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New evidence that white-nose syndrome close to Wisconsin

Cave bats.
Cave bats.

MADISON, WI (WTAQ) - There’s new evidence that a deadly bat disease is getting closer to Wisconsin.

Officials in neighboring Minnesota say they’ve found the fungus that causes white-nose syndrome at two places in the Gopher State. One is at Forestville-Mystery Cave, about 50 miles west of the Wisconsin border at Vernon County. The other spot is in northeast Minnesota at the Soudan Underground Mine.

Paul White of the Wisconsin DNR calls the new discoveries a “major disappointment.” An outbreak could be a big problem for Wisconsin farmers, who rely on the bats to help kill insects and prevent crop loss.

White says it’s inevitable that the Badger State will be hit with the fungal disease, which has killed almost 6 million bats in the eastern U.S. and Canada.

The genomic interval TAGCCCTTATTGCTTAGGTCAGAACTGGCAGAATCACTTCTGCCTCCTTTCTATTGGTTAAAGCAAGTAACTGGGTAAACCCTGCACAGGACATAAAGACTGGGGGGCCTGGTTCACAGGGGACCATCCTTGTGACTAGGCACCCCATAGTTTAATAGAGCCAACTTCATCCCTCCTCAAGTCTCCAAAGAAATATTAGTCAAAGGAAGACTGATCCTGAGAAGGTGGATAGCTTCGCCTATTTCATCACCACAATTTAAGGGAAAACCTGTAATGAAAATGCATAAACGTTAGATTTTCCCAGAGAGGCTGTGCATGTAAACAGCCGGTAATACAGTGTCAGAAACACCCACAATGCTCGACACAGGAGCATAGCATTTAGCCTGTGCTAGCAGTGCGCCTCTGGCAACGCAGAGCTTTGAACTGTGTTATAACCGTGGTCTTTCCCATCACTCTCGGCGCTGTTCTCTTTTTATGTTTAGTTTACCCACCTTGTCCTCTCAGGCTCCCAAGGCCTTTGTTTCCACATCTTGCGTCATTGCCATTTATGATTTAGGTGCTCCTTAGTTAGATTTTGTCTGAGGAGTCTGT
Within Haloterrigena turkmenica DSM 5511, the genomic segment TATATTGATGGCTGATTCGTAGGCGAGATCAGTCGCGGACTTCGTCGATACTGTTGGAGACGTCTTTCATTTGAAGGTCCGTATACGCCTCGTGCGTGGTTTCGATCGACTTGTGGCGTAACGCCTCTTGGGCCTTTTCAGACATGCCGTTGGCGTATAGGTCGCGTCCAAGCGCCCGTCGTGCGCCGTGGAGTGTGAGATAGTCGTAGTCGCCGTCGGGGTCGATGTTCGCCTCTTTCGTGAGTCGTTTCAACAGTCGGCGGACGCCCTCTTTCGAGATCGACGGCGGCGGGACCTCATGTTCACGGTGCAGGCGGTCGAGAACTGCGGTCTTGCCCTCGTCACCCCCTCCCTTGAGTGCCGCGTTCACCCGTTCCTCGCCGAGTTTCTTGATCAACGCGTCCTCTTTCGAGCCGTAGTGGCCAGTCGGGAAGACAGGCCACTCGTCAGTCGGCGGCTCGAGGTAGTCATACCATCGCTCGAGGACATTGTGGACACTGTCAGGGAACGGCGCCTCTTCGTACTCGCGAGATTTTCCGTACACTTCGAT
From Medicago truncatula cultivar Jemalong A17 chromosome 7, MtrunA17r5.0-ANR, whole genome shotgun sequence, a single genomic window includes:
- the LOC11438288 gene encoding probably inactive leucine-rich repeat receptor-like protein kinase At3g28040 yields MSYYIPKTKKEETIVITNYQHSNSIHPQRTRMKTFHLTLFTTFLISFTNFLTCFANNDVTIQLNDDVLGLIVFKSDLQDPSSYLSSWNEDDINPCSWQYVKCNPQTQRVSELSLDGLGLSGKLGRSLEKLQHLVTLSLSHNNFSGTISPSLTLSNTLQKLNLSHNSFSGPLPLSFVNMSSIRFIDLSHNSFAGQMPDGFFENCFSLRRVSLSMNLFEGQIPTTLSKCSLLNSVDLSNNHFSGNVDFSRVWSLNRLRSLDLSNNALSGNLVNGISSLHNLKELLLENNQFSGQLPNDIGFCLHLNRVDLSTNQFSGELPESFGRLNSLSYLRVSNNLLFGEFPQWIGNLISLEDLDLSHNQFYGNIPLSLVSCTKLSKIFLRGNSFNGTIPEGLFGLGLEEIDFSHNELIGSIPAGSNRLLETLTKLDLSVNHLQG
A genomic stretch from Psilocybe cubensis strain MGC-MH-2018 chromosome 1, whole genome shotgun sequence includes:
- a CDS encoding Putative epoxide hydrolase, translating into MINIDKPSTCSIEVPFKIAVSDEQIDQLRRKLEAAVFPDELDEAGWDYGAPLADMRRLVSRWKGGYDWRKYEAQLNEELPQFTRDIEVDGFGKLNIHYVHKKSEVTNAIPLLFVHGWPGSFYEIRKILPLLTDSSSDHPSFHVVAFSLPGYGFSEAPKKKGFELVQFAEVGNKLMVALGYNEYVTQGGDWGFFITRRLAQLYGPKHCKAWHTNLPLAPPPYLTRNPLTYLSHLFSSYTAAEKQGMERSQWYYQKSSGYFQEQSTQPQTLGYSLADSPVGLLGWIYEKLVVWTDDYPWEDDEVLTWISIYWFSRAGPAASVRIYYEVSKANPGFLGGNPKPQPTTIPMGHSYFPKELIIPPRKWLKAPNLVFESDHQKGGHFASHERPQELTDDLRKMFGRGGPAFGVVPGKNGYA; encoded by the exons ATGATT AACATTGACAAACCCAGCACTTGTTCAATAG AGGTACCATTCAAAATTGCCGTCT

Last year, white-nose was confirmed at an Iowa cave about 30 miles from the Wisconsin border. It’s also been spotted to the south in Illinois.

The disease causes bats to wake up during their hibernation. It rapidly depletes their energy supplies.

In May, the DNR said it found no evidence of white-nose syndrome in 73 popular hibernating spots in Wisconsin. An estimated 300,000 bats hibernate in the Upper Midwest in the wintertime.

In 2011, Wisconsin added four types of bats to its threatened species’ list. Visitors to caves are often asked to wipe off their shoes before entering and leaving, to keep the disease from spreading. 

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